GALVESTON COUNTY – With the number of people illegally crossing our southern border steadily increasing each month, according to Customs and Border Protection data, many rural counties are seeing their resources drained.
As KPRC 2 Investigates reported, Galveston County has been consistently sending law enforcement resources to border communities since 2021.
“When we have hurricanes hit us, we ask for help and Texas comes. So, when other Texans ask for help, we step up because we know what it’s like to need help,” said Galveston County Precinct 4 Constable Justin West.
KPRC 2 rode with West as he made his fifth trip to Kinney County, west of San Antonio. According to Kinney County Sheriff Brad Coe, the number of smuggling arrests went from 169 in 2021 to 741 in 2022. Coe said his county only has six full-time deputies, and help from outside agencies is welcome.
“The Galveston crew coming in and out the way that they do, they accounted for between 12 and 16 percent of all apprehensions and everything we did last year,” said Coe.
Coe and West said many of the smuggling cases seen now are individuals looking to make quick cash by driving a handful of people from the border to points north.
“There’s a lot more of these small loads, one or two vehicles together,” said West. “Either desperation or greed, it’s one or the other.”
West said many smugglers are caught driving through Brackettville as a way to avoid main roads. During a recent patrol, one of West’s deputy constables spotted the driver of a black Mercedes making erratic movements and running a stop sign.
“He was looking to bail, they were looking to stop and run,” said deputy constable Jeremy Conn.
Conn said the two men in the backseat of the car were in the country illegally, one man was from Honduras and the other man was from the Island of Roatan. The men were then transferred to the custody of Border Patrol.
The driver initially denied any wrongdoing but later admitted to being on parole and wearing an ankle monitor. The driver, identified as Trayvon Maurice Barnes, broke down and pleaded for his freedom in exchange for information.
“I’m begging, please bro. I’m on my knees bro, please bro. I’m on my knees, bro. I’m sorry,” Barnes said after being handcuffed. “I can give up the whole thing. I’ll give the whole operation up just for my car and my freedom. I will give you everybody.”
Both West and Conn said whatever information Barnes was willing to provide will be passed on to the Texas Department of Public Safety special operations units working along the border. However, both doubted Barnes had much information to share.
“Nobody knows the full route. Nobody knows who’s controlling all this. They can only give the little bit of the compartmentalized information they’ve been given,” said Conn.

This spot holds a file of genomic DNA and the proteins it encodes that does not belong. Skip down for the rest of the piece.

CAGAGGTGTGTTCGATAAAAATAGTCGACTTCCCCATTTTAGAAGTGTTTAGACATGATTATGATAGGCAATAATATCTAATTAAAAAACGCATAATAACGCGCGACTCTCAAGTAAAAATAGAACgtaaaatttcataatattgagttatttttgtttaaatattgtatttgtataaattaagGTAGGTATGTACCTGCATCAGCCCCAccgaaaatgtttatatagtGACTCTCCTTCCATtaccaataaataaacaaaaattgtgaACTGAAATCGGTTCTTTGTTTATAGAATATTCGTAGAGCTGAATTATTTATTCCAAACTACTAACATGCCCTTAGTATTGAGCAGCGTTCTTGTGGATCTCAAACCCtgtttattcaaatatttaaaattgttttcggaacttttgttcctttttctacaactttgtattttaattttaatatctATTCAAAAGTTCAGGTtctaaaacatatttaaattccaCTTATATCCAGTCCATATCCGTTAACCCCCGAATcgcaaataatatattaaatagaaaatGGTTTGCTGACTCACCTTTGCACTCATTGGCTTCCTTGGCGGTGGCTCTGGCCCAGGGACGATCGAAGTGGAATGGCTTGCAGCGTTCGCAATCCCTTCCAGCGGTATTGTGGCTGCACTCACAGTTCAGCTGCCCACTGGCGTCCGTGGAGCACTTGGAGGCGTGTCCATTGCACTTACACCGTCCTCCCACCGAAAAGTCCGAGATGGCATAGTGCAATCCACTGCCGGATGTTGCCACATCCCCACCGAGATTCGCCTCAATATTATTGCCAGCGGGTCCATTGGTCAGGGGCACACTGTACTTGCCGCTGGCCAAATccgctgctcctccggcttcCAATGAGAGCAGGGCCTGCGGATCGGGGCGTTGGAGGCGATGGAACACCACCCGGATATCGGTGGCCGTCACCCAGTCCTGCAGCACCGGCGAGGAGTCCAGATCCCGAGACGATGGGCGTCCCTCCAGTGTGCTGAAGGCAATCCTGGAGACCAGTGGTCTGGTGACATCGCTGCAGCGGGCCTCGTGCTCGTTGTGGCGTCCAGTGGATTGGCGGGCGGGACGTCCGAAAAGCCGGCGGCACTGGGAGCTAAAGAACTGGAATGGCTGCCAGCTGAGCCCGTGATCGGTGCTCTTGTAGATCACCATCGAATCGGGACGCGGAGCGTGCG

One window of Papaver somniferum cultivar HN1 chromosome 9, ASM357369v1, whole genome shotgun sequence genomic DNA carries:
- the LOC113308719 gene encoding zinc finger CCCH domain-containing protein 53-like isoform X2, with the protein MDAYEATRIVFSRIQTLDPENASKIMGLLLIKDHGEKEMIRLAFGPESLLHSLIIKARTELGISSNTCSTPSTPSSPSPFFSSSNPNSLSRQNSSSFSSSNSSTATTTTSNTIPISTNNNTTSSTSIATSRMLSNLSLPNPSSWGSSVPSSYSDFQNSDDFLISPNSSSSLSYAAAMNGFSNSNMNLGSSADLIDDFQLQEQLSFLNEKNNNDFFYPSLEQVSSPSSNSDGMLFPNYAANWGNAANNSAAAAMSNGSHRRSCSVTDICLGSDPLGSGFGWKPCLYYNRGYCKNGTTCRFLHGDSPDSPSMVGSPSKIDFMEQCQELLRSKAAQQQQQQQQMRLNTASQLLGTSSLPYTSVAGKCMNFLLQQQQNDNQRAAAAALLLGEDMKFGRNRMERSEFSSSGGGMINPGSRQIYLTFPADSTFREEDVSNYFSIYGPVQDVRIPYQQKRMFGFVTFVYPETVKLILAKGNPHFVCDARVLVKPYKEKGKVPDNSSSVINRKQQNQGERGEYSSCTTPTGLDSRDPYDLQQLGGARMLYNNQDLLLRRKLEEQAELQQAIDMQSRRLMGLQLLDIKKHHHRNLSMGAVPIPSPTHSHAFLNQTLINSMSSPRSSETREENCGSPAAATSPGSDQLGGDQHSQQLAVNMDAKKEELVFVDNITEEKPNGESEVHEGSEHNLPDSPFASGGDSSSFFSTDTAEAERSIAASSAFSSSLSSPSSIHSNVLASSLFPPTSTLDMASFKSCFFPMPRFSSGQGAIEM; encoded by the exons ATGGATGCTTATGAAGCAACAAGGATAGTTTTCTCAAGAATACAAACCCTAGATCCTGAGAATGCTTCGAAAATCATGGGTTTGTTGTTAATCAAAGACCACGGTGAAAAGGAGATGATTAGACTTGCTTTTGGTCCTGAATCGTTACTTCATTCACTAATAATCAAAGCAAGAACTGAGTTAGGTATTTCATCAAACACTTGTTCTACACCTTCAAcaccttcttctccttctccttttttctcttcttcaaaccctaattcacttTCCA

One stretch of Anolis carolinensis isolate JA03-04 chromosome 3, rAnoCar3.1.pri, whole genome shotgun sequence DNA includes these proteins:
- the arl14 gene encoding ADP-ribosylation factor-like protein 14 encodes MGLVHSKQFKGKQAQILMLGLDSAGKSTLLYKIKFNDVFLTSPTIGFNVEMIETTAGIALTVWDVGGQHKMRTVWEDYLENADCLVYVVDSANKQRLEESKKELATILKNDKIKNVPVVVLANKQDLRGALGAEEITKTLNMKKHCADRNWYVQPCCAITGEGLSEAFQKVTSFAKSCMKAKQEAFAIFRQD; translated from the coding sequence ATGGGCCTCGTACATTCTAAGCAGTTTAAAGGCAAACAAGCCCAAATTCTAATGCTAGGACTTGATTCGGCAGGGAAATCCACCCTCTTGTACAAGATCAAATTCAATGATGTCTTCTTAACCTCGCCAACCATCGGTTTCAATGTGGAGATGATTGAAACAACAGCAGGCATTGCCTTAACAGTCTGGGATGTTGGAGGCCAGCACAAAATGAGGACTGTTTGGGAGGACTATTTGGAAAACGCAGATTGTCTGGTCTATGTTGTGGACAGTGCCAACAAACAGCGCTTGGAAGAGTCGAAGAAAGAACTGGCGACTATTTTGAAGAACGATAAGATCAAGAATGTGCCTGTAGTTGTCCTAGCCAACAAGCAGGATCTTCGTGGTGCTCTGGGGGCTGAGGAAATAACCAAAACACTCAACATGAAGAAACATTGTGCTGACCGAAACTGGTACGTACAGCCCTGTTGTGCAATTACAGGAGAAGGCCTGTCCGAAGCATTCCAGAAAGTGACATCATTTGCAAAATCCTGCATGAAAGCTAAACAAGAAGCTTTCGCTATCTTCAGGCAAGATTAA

Less than an hour after this arrest, deputies chased another suspected smuggler 10 miles outside of Brackettville. The driver and passengers bailed out of the truck and ran into a dense patch of mesquite. A nighttime search in frigid temperatures was difficult as there is no lighting in the area. Visibility was compounded by misting rain.
“Cell phones don’t work great up here, our radios barely work up here,” said Conn.
West flew a drone over the area, but nothing was spotted and deputies eventually gave up the search.
Neighboring Maverick County is experiencing the same drain on resources because of what is happening along the border. Both counties are in Border Patrol’s Del Rio sector, which has seen a 55% increase in apprehensions in the first three months of the fiscal year 2023.
“We are no longer the Maverick County that we grew up in,” said Jaime Iracheta, a fourth-generation Texan and Maverick County Attorney. “We’ve never seen the community the way it is now. We have helicopters flying over our homes every night, we have high-speed chases happening in our neighborhoods.”
Iracheta said while the state has sent additional resources to Maverick County, the number of misdemeanor and felony cases continues to grow and is outpacing a county that, like Kinney County, has to share a district attorney with two other counties.
“We’ve already experienced, in just 2022 alone, over 1,000 smuggling cases. That’s never happened before,” said Iracheta.
Iracheta said the county has also recovered 300 ‘John Does’ who are believed to be immigrants who died from exposure.
“We’re desperate, we’re going to Austin next week,” said Maverick County Pct. 3 Commissioner Olga Ramos.
Ramos showed KPRC 2 pictures of large volumes of trash left behind by immigrants crossing through private ranches and farms in the county.
“They don’t know how to handle this. How do they pick it up? Is it contaminated?” asked Ramos.
Ramos said while she gets daily calls for help, the county doesn’t have the funds to clean up private property. Ramos said there are also constant reports of fences being damaged.
“Now it’s on a daily basis, the damages that they’re making to their fences,” said Ramos.
Both Iracheta and Ramos said they’ll be in Austin next week asking lawmakers for additional help.
“Our biggest thing is we need people to understand that it’s not OK. We need somebody to pay attention to what’s happening down here,” said Iracheta.